Mailbag: Mobile home park residents should be heard

Re. "Mobile home park conversion stalled," (July 16): It was sad to hear the voices of residents frightened at the prospect of losing their homes, pleading for the City Council to turn down a developer's request to allow conversion of their mobile home park into apartment buildings. Some complained that they had only learned of it the day before upon reading of it in the Daily Pilot.

These Costa Mesa residents, like many others, had paid scant attention to their city government until faced with a direct threat to their well-being. It doesn't have to be that way. You have more than a vote; you have a voice and can influence our municipal government.

For example, the city is currently preparing a new, updated General Plan, a blueprint for the future of Costa Mesa, involving land use, noise, traffic circulation, housing, open space and other aspects of life in our little corner of Orange County.

Staff members and a consultant are holding community meetings for residents and business owners to discuss our vision for Costa Mesa's future. This is your chance to help determine what life will be like for yourself and those who come after you. You can accept that responsibility and help to shape that future.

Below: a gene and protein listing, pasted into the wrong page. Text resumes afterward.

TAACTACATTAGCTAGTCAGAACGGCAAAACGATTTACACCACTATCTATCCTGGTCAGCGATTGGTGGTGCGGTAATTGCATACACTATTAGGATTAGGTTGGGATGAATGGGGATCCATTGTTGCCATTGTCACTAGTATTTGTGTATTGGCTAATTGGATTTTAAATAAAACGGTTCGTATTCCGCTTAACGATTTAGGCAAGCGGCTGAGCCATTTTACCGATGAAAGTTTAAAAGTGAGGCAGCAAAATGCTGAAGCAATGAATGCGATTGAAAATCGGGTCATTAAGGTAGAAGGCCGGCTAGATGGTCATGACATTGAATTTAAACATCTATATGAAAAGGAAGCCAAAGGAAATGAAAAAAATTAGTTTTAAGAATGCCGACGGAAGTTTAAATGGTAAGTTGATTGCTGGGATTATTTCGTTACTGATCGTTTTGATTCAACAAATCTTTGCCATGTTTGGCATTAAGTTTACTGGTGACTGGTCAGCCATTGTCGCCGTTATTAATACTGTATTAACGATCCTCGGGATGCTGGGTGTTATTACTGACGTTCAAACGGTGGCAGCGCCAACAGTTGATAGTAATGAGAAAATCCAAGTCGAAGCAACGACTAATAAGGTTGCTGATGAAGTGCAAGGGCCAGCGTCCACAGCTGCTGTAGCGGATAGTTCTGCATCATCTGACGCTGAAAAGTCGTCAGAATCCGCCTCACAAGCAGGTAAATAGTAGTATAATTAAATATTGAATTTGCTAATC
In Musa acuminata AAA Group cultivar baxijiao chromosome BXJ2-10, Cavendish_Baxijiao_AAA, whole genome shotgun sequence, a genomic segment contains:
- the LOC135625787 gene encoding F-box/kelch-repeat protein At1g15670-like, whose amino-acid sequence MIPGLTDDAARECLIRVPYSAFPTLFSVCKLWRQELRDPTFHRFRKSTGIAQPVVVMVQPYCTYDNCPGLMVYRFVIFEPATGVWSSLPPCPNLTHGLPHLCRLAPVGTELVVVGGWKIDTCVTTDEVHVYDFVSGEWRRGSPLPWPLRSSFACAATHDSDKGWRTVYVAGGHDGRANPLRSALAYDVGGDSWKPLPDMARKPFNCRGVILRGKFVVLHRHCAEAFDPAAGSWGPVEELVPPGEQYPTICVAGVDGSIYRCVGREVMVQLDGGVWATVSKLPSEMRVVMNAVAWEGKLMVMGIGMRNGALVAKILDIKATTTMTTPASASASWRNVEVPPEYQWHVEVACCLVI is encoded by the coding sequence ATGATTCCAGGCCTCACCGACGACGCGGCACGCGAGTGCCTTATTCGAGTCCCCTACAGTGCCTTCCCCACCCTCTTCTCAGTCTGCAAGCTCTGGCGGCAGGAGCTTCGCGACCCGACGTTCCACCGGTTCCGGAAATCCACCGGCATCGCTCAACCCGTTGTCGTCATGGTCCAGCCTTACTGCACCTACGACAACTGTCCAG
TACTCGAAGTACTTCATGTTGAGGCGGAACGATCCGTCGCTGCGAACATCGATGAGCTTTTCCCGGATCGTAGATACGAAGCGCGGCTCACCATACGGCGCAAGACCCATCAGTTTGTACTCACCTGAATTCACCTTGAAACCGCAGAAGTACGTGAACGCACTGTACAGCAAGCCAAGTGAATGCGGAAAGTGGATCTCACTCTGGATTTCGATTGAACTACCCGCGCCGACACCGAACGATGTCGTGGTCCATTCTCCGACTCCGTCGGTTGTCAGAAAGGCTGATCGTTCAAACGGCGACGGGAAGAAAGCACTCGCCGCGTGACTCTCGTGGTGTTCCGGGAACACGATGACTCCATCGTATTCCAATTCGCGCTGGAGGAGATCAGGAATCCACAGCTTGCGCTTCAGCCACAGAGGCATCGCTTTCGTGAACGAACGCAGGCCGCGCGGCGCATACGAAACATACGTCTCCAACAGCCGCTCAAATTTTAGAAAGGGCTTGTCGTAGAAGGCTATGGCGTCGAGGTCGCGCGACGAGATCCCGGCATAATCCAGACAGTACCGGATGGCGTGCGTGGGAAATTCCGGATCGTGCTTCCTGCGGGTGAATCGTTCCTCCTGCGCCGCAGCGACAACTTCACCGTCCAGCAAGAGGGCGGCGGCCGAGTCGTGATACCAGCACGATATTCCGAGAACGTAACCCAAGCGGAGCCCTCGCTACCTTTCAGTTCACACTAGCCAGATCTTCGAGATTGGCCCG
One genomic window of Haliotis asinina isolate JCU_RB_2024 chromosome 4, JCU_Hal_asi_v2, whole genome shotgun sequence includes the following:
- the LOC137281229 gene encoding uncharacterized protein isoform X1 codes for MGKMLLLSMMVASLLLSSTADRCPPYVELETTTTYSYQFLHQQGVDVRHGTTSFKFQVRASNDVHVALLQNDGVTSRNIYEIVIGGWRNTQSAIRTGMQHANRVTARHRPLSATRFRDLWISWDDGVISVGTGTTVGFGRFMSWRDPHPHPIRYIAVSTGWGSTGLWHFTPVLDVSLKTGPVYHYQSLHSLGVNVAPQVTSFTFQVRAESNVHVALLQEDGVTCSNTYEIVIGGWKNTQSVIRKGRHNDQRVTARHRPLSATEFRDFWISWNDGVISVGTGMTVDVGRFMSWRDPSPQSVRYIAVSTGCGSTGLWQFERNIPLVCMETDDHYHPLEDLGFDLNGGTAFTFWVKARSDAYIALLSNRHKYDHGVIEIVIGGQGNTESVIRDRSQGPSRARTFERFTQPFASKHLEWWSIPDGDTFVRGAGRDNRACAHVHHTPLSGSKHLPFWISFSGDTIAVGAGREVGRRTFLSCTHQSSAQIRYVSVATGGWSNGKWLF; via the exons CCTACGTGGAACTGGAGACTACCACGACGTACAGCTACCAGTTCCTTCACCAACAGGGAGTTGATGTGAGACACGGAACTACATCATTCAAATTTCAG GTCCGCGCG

The next General Plan meeting is scheduled for 7 p.m. July 23 at the Emergency Operations Center, located between City Hall and the Police Department, opposite the Fairgrounds. I hope to see you there.

Eleanor Egan

Costa Mesa


Lions Park plane

Re. "Panther gets a new coat," (July 18): The front cover photo of the fighter plane at Lions Park in Costa Mesa sure brings back memories. When I was 9, I used to stay with my grandmother, who owned a duplex on Anaheim Street just around the corner, about the only childhood home I remember that has not yet been torn down.

I remember when the plane was first put in the park. It was a real plane then with knobs, buttons and meters with which you could fool around. I recall crawling down into the hold along with masses of other kids and we all relived World WAR II.

As the years went by it got torn up pretty badly and all of the cool stuff disappeared. Sometime in more recent years, it has been plastered over and now merely resembles the glorious fighter that it once was. These days, with so many people ready to sue over a cut finger, such a big toy as I played in as a kid can no longer be enjoyed. Oh, for those good old days!

Lenard Davis

Newport Beach


Hoag has freedom too

Re. "Commentary: A free society allows healthcare choices": I applaud Margaret Mooney's stance on freedom. All Americans should be so concerned with guaranteeing freedom in our country. I would like to ask her one question, though. Would you deny Hoag Hospital the freedom to chose what services it wants to provide?

I don't see Hoag Hospital's choice to exercise its freedom to choose not to do abortions a denial of anyone else's rights. Women still have the right to an abortion. They even have a choice on where to have it done. The only thing that has changed is Hoag Hospital is no longer a choice.

Margaret, if you are going to support freedom — demand freedom — you have to be willing to give freedom to others as well.

Vicki Bowers

Newport Beach

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